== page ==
How to Manage Your Own Company Secretarial File [Guide for Small Business Owners].

I often get asked by business owners why accountants charge them for simply forwarding the ASIC company statement once a year.

My answer to this question is that:

  1. your accountant is probably offering their premises as your company’s registered office; and

  2. there is administrative work involved in maintaining your company’s corporate secretarial file. This is an important aspect of running any company, even though sometimes you may not see the value in it.

I’ve seen accountants charge anywhere from $100 all the way to $500+ for these types of services. It’s not my place to say whether these charges are justified. Instead, I’m going to provide company directors with an alternative.

I’m going to show you how to manage your corporate secretarial file yourself.

If you’re the type of business owner who doesn’t mind partaking in a little bit of paper pushing on occasion, please read on.

In this post I’m going to show you how to:

  • Identify what your company secretarial file contains.
  • Keep your company secretarial file up to date.
  • Notify ASIC of changes to your company.

I’m even going to give you the template documents you need to:

  • Evidence key company decisions
  • Appoint or remove a company director
  • Appoint or remove a company secretary
  • Declare solvency
  • Change a company’s registered address

Before we get started, it’s important to understand that updating your company secretarial file is a three step process.

  1. Identify where a change to your company’s details will occur;
  2. Make sure that the right documentation is kept on your company secretarial file to properly evidence this change; and
  3. Notify ASIC within 28 days of any change.

For many small companies with a simple ownership and control structure, doing the above will probably take you less than 1 hour per year.

[Note: this information has been prepared for the benefit of small proprietary companies that are not required to prepare and lodge financial reports with ASIC and that do not have complex ownership or control structures.

It provided for general informational purposes only and is not designed to be a substitute for professional advice tailored to your company’s specific needs. In providing this general information we are not, and are not purporting to be, legal practitioners.]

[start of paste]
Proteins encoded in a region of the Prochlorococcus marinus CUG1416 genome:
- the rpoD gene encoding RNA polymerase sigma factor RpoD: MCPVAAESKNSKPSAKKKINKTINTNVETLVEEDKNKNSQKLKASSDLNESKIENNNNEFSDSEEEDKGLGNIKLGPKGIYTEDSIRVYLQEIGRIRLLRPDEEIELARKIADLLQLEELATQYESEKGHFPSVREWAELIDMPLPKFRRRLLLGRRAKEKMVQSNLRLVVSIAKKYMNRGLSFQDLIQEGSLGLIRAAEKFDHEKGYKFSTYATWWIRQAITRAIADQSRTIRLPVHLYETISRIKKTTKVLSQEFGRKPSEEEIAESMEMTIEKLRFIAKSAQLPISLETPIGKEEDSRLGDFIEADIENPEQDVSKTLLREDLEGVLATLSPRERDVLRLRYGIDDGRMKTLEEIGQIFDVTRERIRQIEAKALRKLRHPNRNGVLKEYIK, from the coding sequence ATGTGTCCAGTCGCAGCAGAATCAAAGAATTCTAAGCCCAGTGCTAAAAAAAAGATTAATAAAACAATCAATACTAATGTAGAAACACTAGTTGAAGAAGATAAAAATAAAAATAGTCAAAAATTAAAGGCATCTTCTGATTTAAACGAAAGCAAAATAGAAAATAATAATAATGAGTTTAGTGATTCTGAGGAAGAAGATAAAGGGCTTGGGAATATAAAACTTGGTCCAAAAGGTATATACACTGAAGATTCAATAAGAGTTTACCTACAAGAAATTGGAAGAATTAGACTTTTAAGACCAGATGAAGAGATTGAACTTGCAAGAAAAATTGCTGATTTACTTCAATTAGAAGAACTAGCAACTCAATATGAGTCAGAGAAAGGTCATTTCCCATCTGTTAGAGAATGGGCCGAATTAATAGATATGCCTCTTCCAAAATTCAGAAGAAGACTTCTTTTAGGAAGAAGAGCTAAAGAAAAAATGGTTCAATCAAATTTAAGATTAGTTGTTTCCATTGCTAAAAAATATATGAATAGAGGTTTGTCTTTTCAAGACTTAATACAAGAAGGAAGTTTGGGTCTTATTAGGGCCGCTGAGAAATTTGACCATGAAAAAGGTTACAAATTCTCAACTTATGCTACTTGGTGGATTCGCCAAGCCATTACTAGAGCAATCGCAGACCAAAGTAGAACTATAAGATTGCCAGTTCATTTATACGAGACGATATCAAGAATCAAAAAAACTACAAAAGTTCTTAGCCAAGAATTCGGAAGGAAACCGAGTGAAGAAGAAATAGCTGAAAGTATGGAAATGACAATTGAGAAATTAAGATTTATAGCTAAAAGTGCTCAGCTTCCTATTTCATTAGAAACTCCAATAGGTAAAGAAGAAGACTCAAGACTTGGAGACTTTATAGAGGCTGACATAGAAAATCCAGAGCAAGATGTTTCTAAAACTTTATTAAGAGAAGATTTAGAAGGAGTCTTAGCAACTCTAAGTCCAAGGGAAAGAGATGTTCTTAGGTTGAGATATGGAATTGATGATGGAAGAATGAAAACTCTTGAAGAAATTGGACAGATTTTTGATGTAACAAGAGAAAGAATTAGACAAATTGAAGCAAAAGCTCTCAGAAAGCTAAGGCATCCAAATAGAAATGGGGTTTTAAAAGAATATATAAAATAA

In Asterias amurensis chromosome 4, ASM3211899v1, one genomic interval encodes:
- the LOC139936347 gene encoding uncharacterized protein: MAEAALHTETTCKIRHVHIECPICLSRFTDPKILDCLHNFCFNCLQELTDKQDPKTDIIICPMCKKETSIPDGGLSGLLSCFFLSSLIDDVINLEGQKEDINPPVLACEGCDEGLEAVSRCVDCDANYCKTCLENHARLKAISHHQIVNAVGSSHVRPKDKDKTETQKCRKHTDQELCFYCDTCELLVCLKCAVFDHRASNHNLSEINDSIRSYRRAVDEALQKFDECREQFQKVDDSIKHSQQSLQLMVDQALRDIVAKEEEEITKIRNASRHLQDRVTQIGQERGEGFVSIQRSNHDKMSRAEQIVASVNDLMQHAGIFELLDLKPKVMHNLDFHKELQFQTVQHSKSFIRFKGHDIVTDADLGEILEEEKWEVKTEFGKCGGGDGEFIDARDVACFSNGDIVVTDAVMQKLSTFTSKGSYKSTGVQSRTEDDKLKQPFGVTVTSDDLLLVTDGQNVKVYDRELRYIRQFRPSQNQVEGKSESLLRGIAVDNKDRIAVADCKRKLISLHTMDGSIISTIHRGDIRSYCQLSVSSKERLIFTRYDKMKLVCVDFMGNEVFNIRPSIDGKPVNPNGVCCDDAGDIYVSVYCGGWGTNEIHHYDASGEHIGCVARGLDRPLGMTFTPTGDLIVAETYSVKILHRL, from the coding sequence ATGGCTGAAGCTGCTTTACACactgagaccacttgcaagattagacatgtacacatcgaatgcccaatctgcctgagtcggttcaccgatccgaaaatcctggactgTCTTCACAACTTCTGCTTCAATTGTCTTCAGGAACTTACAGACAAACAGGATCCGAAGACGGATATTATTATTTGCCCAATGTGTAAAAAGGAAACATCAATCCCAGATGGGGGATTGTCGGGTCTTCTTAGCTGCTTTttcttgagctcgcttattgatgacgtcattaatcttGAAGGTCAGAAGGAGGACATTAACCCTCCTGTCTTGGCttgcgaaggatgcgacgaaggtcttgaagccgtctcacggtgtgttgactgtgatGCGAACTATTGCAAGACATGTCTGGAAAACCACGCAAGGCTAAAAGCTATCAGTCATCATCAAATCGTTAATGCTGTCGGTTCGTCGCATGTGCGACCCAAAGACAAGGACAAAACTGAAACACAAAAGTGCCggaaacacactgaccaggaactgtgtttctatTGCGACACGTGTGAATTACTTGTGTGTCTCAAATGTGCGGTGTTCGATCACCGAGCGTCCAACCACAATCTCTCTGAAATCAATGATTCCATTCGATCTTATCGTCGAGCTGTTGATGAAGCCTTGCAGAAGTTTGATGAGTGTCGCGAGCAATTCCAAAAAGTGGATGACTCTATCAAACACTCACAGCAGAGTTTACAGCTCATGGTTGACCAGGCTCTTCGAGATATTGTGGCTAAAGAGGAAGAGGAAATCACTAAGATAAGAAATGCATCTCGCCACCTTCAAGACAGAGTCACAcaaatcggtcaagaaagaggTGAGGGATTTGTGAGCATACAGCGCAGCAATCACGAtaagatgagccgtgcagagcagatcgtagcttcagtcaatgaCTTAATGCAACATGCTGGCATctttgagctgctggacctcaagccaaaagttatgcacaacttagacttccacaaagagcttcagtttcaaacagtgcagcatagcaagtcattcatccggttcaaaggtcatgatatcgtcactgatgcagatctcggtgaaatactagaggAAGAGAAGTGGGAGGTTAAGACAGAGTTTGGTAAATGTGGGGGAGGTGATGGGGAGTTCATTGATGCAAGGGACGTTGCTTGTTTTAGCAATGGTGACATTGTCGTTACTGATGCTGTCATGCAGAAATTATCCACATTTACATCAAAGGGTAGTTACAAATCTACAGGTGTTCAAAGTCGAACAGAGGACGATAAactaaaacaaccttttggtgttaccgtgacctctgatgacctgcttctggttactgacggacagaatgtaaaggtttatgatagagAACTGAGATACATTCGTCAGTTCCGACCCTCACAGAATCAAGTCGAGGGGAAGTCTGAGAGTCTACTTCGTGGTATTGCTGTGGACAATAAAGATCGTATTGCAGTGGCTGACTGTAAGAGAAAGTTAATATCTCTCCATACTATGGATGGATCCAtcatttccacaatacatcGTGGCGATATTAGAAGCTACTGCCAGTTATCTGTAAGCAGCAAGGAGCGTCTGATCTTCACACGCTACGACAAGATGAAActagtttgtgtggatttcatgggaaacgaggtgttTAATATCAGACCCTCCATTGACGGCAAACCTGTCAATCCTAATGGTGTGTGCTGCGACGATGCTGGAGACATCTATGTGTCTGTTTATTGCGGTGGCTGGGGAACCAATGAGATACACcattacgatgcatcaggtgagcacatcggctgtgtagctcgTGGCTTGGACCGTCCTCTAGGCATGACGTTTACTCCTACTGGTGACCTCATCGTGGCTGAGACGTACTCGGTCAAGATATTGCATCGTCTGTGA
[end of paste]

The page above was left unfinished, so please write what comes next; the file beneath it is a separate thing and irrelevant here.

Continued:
Company officeholders – a primer

Before we get down to the nitty gritty, it’s important to understand what role company directors and secretaries have in the administration of a company.

A proprietary company, regardless of size, requires at least one director.

A secretary may also be appointed - however it is not a requirement for running a proprietary company. In practice, it is common for the company secretary to be one of the directors.

The directors of a proprietary company have the ultimate responsibility for ensuring proper management of the company's secretarial matters. These matters include (but are not limited to):

  • Checking the ASIC annual company statement and pay annual fee;
  • Keeping appropriate company minutes or resolutions recording company business;
  • Ensuring proper financial records are maintained;
  • Ensuring compliance with the company constitution / shareholder’s agreement; and
  • Notifying ASIC of changes to company details.

While it is ultimately the directors' responsibility for proper management of the company, it is important to note that a company's secretary (if appointed) can also be subject to civil penalties or disqualification where ASIC is not advised of changes to company details within the required timeframe.


Company secretarial file – what’s inside?

I think it would be safe to assume that your company’s secretarial file was handed to you by your accountant or lawyer and promptly filed into the ‘very important, but will never look at again’ storage box (along with birth certificates, university degrees etc.).

However, if you do want to maintain your own company secretarial file, it’s important to know exactly what’s inside. So, let’s dust the file off and take a look inside.

The documents you’re likely to come across in a company secretarial file include:

  • Company constitution
  • Register of members / options / debentures
  • Share certificates
  • Consent forms for company office holders
  • Consent forms for shareholders
  • Company minutes recording decisions made by the directors and shareholders
  • Shareholders agreement (if any)



Now that you have a better idea about what’s inside a company secretarial file, let’s move on to how you can keep it updated.


What changes could occur during the year that would trigger a need to update your company’s secretarial file?


1. Receipt of ASIC annual company statement

The most frequently encountered event in the corporate secretarial calendar is receipt of the ASIC annual company statement.

Why?

Well for many small proprietary companies, checking, paying and filing this document may be the ONLY company secretarial task that they will need to undertake for the year.